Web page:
20th. Up, and to my chamber to set down my journall for the last three days, and then to the office, where busy all the morning. At noon home to dinner, and then with my wife abroad, set her down at the Exchange, and I to St. James’s, where find Sir W. Coventry alone, and fell to discourse of retrenchments; and thereon he tells how he hath already propounded to the Lords Committee of the Councils how he would have the Treasurer of the Navy a less man, that might not sit at the Board, but be subject to the Board. He would have two Controllers to do his work and two Surveyors, whereof one of each to take it by turns to reside at Portsmouth and Chatham by a kind of rotation; he would have but only one Clerk of the Acts. He do tell me he hath propounded how the charge of the Navy in peace shall come within £200,000, by keeping out twenty-four ships in summer, and ten in the winter. And several other particulars we went over of retrenchment: and I find I must provide some things to offer that I may be found studious to lessen the King’s charge. By and by comes my Lord Bruncker, and then we up to the Duke of York, and there had a hearing of our usual business, but no money to be heard of — no, not £100 upon the most pressing service that can be imagined of bringing in the King’s timber from Whittlewood, while we have the utmost want of it, and no credit to provide it elsewhere, and as soon as we had done with the Duke of York, Sir W. Coventry did single [out] Sir W. Pen and me, and desired us to lend the King some money, out of the prizes we have taken by Hogg. He did not much press it, and we made but a merry answer thereto; but I perceive he did ask it seriously, and did tell us that there never was so much need of it in the world as now, we being brought to the lowest straits that can be in the world. This troubled me much. By and by Sir W. Batten told me that he heard how Carcasse do now give out that he will hang me, among the rest of his threats of him and Pen, which is the first word I ever heard of the kind from him concerning me. It do trouble me a little, though I know nothing he can possibly find to fasten on me. Thence, with my Lord Bruncker to the Duke’s Playhouse (telling my wife so at the ‘Change, where I left her), and there saw “Sir Martin Marr-all” again, which I have now seen three times, and it hath been acted but four times, and still find it a very ingenious play, and full of variety. So home, and to the office, where my eyes would not suffer me to do any thing by candlelight, and so called my wife and walked in the garden. She mighty pressing for a new pair of cuffs, which I am against the laying out of money upon yet, which makes her angry. So home to supper and to bed.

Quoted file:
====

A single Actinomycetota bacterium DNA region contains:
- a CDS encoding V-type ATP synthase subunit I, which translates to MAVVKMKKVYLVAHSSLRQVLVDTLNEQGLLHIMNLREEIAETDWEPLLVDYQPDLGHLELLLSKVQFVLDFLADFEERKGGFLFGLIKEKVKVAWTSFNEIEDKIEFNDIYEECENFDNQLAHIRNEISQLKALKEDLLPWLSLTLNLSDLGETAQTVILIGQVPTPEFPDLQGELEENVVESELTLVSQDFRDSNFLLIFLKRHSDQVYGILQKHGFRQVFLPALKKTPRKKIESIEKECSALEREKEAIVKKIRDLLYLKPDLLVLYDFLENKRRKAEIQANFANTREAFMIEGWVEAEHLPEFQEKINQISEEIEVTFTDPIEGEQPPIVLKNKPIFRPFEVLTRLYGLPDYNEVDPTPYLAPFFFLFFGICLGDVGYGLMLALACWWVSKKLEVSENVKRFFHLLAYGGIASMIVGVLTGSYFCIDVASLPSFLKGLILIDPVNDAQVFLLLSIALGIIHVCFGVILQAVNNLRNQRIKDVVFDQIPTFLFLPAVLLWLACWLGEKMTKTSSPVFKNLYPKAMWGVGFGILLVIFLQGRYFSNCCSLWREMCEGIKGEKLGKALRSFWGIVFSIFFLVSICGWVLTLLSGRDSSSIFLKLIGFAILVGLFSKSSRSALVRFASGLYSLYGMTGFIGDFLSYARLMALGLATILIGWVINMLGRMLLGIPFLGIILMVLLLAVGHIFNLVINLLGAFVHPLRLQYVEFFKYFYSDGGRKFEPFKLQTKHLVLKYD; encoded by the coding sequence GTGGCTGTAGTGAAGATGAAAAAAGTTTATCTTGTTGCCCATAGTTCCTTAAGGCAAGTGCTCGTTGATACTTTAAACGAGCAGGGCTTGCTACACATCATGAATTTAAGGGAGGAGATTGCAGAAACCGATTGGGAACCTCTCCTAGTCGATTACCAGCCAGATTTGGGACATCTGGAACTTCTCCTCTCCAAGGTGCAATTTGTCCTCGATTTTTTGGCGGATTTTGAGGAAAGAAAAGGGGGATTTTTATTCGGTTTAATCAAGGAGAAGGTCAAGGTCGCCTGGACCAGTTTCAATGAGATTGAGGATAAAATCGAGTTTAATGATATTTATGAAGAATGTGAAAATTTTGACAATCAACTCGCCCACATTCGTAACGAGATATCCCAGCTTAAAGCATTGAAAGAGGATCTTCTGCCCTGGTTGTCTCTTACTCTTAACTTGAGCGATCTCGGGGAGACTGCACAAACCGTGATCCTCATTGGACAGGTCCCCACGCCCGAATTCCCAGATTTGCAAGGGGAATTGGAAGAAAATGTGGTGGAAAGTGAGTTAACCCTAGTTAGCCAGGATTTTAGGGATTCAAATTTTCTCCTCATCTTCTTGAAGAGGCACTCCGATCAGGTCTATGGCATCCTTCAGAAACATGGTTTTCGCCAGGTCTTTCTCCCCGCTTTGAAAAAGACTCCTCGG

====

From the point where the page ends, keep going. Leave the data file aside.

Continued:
21st. Up, and my wife and I fell out about the pair of cuffs, which she hath a mind to have to go to see the ladies dancing tomorrow at Betty Turner’s school; and do vex me so that I am resolved to deny them her. However, by-and-by a way was found that she had them, and I well satisfied, being unwilling to let our difference grow higher upon so small an occasion and frowardness of mine. Then to the office, my Lord Bruncker and I all the morning answering petitions, which now by a new Council’s order we are commanded to set a day in a week apart for, and we resolve to do it by turn, my Lord and I one week and two others another. At noon home to dinner, and then my wife and I mighty pleasant abroad, she to the New Exchange and I to the Commissioners of the Treasury, who do sit very close, and are bringing the King’s charges as low as they can; but Sir W. Coventry did here again tell me that he is very serious in what he said to Sir W. Pen and me yesterday about our lending of money to the King; and says that people do talk that we had had the King’s ships at his cost to take prizes, and that we ought to lend the King money more than other people. I did tell him I will consider it, and so parted; and do find I cannot avoid it. So to Westminster Hall and there staid a while, and thence to Mrs. Martin’s, and there did take a little pleasure both with her and her sister. Here sat and talked, and it is a strange thing to see the impudence of the woman, that desires by all means to have her mari come home, only that she might beat liberty to have me para toker her, which is a thing I do not so much desire. Thence by coach, took up my wife, and home and out to Mile End, and there drank, and so home, and after some little reading in my chamber, to supper and to bed. This day I sent my cozen Roger a tierce of claret, which I give him. This morning come two of Captain Cooke’s boys, whose voices are broke, and are gone from the Chapel, but have extraordinary skill; and they and my boy, with his broken voice, did sing three parts; their names were Blaewl and Loggings; but, notwithstanding their skill, yet to hear them sing with their broken voices, which they could not command to keep in tune, would make a man mad — so bad it was.